Pakistan’s blockade of the vital US supply line into Afghanistan entered a third week yesterday, its longest closure of the 10-year war, with no imminent sign of the border reopening.
Pakistan’s fragile alliance with the US crashed to new lows on Nov. 26 when NATO air strikes killed 24 Pakistani soldiers in what the Pakistan military called a deliberate attack.
US President Barack Obama telephoned Pakistani President Asif Ali Zardari to offer his condolences, but Washington has stopped short of apologizing pending the results of a military investigation into what happened, expected on Dec. 23.
Although Pakistani and US officials dispute the precise sequence of events in the killings, Pakistan closed its two crossings to US and NATO supplies and gave US personnel until today to leave an air base reportedly used by CIA drones.
Officials in the northwest, where the main Torkham crossing into Afghanistan is situated, told reporters there were no plans to reopen.
“There is strong public resentment. People are angry about this incident and we cannot take a decision in haste,” one senior security official said. “Pakistan will reopen the border when public anger cools down and the route is protected.”
Two nights ago, gunmen destroyed at least 34 trucks in a gun and rocket attack on a NATO trucking terminal in Baluchistan Province. About 44 oil tankers and goods trucks were parked at the temporary terminal, one of three set up in and around Quetta for stranded vehicles.
No group claimed responsibility for the attack, but the Taliban have carried out similar strikes to disrupt supplies in the past.
The 140,000 foreign troops in landlocked Afghanistan rely on fuel, food and equipment brought in from outside — nearly half of which is routed through Pakistan, the quickest and cheapest supply line.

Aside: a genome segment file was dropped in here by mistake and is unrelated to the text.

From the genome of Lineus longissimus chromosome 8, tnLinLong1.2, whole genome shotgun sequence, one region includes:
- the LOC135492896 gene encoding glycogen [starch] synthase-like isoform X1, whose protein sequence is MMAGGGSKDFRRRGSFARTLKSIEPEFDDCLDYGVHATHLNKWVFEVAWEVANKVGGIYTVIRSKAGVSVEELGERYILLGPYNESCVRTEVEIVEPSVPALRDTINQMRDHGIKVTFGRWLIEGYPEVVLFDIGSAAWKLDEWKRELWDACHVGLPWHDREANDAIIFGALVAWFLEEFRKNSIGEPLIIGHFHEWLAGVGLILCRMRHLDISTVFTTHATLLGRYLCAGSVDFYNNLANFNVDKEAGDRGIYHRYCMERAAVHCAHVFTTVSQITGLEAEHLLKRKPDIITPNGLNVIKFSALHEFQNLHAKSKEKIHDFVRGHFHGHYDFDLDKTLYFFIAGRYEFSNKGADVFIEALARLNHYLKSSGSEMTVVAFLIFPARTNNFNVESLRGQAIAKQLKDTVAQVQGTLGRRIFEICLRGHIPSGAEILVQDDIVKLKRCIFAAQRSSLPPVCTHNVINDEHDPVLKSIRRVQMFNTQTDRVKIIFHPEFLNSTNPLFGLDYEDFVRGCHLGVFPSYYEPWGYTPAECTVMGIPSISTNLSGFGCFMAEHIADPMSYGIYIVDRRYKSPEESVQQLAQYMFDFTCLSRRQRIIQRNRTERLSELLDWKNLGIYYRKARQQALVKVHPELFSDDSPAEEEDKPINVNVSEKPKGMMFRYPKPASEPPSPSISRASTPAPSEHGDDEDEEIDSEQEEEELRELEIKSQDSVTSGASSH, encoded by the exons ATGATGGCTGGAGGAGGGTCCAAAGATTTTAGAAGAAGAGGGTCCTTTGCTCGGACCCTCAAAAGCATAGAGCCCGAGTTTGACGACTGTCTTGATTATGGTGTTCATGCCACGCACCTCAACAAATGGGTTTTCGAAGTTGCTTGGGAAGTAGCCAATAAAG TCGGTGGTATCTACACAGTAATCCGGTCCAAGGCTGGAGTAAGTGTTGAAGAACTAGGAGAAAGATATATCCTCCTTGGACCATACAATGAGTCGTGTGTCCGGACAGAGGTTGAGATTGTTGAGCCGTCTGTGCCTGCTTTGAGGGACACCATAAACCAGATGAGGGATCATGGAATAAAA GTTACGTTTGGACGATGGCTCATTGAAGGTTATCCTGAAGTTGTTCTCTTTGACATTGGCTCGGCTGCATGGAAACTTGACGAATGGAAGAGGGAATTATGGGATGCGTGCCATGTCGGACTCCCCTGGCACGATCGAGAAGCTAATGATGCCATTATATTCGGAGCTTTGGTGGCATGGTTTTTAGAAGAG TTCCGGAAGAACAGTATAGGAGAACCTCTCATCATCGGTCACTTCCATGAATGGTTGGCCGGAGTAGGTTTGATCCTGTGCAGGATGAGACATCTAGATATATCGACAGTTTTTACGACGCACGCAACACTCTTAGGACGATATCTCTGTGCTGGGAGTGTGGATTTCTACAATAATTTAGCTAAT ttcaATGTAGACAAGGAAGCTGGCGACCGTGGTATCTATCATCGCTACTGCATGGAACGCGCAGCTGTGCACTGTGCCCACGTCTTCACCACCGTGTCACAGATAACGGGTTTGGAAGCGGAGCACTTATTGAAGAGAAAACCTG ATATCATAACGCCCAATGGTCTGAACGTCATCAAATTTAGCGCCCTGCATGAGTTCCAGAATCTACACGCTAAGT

Lieutenant Colonel Jimmie Cummings, a spokesman for the NATO-led International Security Assistance Force (ISAF), said the blockade was not affecting troops on the ground, but he declined to comment on what might happen if the border remained closed.
“Fifty-two percent of our supplies come from the northern route and we still have plenty of air assets,” he said. “We have the technology and the assets to support all our troops ... on the ground. Right now, we don’t see any problems. I don’t want to speculate for the future.”
ISAF and the US have been building up alternative supply routes through Turkmenistan, Uzbekistan and Tajikistan from the north of Afghanistan as relations between Washington and Islamabad have deteriorated this year.
Publicly, the coalition has insisted its fight against the Taliban will not be affected by the blockade. British newspaper the Guardian said stockpiles mean there would be no impact on NATO operations for several months.
Pakistani-US relations, yet to recover from a secret US raid that killed al-Qaeda leader Osama bin Laden on May 2, are considered to be at their lowest ebb.
The partnership is often described as an unhappy marriage of convenience in which Pakistan depends on billions of dollars of US aid and the US depends on Pakistani logistical support for the war effort in Afghanistan.